Doing Business in Mexico vs. China: Strategic

Doing Business in Mexico vs. China: Strategic

By: Juan Carlos Briseno   |   blank  January 22, 2017


Well, things have shifted in the past weeks, haven’t they?  And even more so for Mexico and the topic at hand:  Trade and Investment Awareness. 

It is no secret that for many years now Mexico has been heavily investing in boosting global awareness regarding welcoming investments to our country and it has definitely paid off.  In the past 2 years Mexico has seen more than USD$18 Billion announced as Automakers decided to open up new assembly plants in Mexico.  Yet today, just weeks after the US election, we begin to see that global awareness about Mexico is sky rocketing once more in a very different way.  The current conversation within the ranks of world CEO’s that track Mexico isn’t whether, from a pure economic and financial point of view, it makes sense to invest in Mexico but what are the possible risks of doing so.  The current conversation has to do with US backlash if you choose to do so. Our view is that trade issues with China have a far greater risk than any that may exist with Mexico.  Every boardroom should be focused on making Doing business in Mexico vs. China a part of their strategic discussions.

At this time I think is critical to truly understand what is at stake:  Total Mexican exports to the US have, on average, 40% US content.  More than 6 million US-citizen jobs depend on NAFTA.  And yet, through tweets and specific actions, awareness about Mexico is shifting towards “If you invest there instead of here you’ll suffer on your way back”.  Surprisingly enough, I can share that our days here at ProMexico are busier than ever. 

Here’s why:  Yes, there are the Fords and the GM’s and for some strange reason the non-US companies like Toyota that are currently being blasted by President Trump, even threatened.  This situation is putting Mexico on the radar (awareness again).  We might say not for the right reasons but here is the second part of the puzzle:  There are huge numbers of US and US-based non-US companies that don’t show up on the radar like the big Fortune 500 companies.  Many of them, for the past years, have been following the steps of the  Fortune 500’s steps to improve their P&L’s through cost reduction and proximity (meaning many of them currently sourcing out from Asian countries and choosing to now open up their own operations in Mexico).  These companies are not currently and will not be targeted by the US, at least not in the near future.  First, because these companies and their investments are not big enough;  Second, creating new tax adjustment for all of them means having to change US trade law which requires congressional approval.  Yes, the Congress is mainly Republican, but not mainly “Trumpist”.  

This is why global awareness regarding trading and investing in Mexico is rising even more and with it I would argue that this is in fact perfect timing to invest.  Every dollar buys more land, equipment, facilities and any other asset you wish to purchase in Mexico.  Mexico is now far more competitive than China and provides significant opportunities to reduce lead times and working capital.  Also, this increased awareness has created an authentic and significant increase of US-based companies investing in offering services with offices in Mexico, ranging from energy investments’ consultants, legal, customs, immigration, software development, etc.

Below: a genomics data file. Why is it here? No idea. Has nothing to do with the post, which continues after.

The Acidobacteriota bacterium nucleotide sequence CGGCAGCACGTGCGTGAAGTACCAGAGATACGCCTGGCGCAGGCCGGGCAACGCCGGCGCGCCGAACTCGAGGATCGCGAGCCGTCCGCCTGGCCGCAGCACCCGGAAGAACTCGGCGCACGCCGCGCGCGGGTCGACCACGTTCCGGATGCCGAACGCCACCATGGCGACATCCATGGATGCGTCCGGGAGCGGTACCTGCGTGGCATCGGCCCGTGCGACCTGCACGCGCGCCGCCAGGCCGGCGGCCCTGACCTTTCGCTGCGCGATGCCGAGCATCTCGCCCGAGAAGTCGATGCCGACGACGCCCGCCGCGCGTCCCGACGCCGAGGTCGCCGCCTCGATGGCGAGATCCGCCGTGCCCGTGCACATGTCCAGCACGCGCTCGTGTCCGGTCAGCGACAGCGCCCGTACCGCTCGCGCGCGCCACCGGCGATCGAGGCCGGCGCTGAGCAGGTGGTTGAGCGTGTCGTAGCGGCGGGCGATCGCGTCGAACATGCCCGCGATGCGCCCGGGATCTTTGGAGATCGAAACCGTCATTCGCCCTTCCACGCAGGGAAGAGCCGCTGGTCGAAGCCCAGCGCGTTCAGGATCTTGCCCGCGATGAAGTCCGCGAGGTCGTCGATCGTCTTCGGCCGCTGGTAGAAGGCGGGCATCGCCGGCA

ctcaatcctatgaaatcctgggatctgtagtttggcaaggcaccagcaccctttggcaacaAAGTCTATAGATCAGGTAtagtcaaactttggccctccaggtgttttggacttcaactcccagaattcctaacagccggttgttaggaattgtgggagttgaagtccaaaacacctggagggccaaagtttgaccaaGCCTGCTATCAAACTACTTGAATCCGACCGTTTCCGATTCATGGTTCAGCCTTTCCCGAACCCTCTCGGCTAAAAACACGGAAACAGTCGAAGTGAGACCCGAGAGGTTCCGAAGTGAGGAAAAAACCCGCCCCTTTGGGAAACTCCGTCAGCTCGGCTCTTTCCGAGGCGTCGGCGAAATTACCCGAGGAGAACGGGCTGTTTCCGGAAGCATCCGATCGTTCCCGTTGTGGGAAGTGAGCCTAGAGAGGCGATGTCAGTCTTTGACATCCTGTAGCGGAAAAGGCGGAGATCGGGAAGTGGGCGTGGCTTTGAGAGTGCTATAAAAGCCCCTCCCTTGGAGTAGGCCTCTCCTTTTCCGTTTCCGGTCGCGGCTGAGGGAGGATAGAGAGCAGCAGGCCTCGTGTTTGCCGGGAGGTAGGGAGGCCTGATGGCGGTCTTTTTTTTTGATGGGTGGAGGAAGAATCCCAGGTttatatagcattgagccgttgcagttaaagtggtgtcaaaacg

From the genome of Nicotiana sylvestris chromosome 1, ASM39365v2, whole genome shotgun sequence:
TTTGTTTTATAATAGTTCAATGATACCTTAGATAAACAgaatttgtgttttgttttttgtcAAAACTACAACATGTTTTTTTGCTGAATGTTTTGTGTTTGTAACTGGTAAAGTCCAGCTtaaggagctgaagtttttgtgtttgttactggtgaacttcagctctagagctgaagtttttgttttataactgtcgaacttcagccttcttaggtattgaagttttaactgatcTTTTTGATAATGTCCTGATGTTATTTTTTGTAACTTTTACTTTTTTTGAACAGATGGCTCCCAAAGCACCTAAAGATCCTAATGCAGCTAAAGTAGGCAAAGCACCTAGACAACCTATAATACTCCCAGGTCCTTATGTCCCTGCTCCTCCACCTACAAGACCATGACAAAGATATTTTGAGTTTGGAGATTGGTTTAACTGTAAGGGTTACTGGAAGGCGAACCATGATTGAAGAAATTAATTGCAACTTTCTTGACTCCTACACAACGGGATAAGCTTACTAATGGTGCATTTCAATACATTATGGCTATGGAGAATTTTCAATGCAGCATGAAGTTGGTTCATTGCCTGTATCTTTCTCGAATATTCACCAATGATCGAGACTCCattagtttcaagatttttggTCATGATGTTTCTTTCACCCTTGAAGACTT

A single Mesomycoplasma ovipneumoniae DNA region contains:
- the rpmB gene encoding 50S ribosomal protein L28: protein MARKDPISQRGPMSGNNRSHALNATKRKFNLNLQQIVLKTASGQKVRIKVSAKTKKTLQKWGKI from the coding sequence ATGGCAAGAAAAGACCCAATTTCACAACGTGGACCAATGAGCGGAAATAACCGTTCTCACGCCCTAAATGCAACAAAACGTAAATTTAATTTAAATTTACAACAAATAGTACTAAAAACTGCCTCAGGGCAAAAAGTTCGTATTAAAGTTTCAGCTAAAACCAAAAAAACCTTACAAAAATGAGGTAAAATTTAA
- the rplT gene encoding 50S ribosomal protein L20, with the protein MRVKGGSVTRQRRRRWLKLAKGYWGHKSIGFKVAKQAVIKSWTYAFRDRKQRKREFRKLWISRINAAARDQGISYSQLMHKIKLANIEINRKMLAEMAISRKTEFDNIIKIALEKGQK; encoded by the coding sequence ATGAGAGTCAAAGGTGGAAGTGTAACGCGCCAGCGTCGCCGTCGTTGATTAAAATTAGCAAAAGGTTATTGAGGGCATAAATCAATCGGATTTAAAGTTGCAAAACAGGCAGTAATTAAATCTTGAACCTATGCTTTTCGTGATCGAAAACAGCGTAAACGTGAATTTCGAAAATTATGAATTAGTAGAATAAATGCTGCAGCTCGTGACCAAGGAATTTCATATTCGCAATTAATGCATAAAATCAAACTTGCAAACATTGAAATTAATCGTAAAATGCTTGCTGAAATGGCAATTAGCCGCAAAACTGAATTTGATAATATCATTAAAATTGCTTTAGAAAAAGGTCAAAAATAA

We are in interesting times and and 2017 may have many surprises in store, which begins with a huge increase in global awareness about how, when and why to invest in Mexico.  The math adds up for doing business in Mexico, the finances say yes, the opportunities are there.  This increase in awareness will only boost investments from many non-Fortune 500 companies, regardless of the current backlash they are going through.  Given the changing landscape it is important to partner with ProMexico and Group50 to understand the opportunities and risks associated with making a move to Mexico.



You can read more on our Mexico Series here.


About the author: Commissioner Juan Carlos Briseño, prior to accepting the Los Angeles Trade Commissioner position, worked for 10 years at DHL Supply Chain Management in Mexico, where he created and managed the Project Management Office.  While at DHL he got the PMP Certification offered by the Project Management Institute (PMI).  Also worked with Dr. Deepak Chopra at the Chopra Center for Wellbeing, where he launched the initiative “Chopra en Español” in Carlsbad, California. For the past 3 years he has acted as ProMexico’s Trade & Investment Commissioner in Los Angeles, enabling foreign direct investment initiatives find a clear path to arrive to Mexico, as well as promoting exports. You can reach Juan Carlos Briseno Merino at 213-382-3179  Ext. 222 or drop him a line at

About Group5o:  Jorge Silva is the Global Initiatives Practice Lead for Group50®Consulting. He has over 25 years of global experience in companies ranging from start-ups to Fortune 100 in multiple industries.  He brings a unique view of how the globalization of business is best done, measured, and improved.  Jorge is a multi-national sales, marketing and business development expert whose core competency is designing and executing creative growth strategies.  He is fluent in Spanish and English and has lived and worked in the US, Spain, Singapore and the Philippines.  You can reach Group50 at 909-949-9083 or drop us a line at

This entry was posted in Global Initiatives, Mexico, Strategic Execution, Supply Chain Optimization, on January 22, 2017

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